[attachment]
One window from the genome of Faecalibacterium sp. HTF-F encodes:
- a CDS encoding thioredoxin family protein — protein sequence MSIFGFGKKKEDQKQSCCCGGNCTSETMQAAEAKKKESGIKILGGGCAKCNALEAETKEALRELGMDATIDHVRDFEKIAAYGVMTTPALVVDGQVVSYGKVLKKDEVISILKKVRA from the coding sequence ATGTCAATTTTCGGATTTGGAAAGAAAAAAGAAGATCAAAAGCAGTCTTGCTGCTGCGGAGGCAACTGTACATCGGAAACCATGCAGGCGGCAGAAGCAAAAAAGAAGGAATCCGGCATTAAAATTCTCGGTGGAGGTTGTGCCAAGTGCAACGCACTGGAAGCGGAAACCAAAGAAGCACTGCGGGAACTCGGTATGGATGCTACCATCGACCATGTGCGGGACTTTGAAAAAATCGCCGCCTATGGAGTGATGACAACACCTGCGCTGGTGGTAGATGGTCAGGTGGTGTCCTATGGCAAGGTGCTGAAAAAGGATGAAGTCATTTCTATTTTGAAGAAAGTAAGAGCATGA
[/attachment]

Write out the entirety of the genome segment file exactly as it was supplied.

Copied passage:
One window from the genome of Faecalibacterium sp. HTF-F encodes:
- a CDS encoding thioredoxin family protein — protein sequence MSIFGFGKKKEDQKQSCCCGGNCTSETMQAAEAKKKESGIKILGGGCAKCNALEAETKEALRELGMDATIDHVRDFEKIAAYGVMTTPALVVDGQVVSYGKVLKKDEVISILKKVRA from the coding sequence ATGTCAATTTTCGGATTTGGAAAGAAAAAAGAAGATCAAAAGCAGTCTTGCTGCTGCGGAGGCAACTGTACATCGGAAACCATGCAGGCGGCAGAAGCAAAAAAGAAGGAATCCGGCATTAAAATTCTCGGTGGAGGTTGTGCCAAGTGCAACGCACTGGAAGCGGAAACCAAAGAAGCACTGCGGGAACTCGGTATGGATGCTACCATCGACCATGTGCGGGACTTTGAAAAAATCGCCGCCTATGGAGTGATGACAACACCTGCGCTGGTGGTAGATGGTCAGGTGGTGTCCTATGGCAAGGTGCTGAAAAAGGATGAAGTCATTTCTATTTTGAAGAAAGTAAGAGCATGA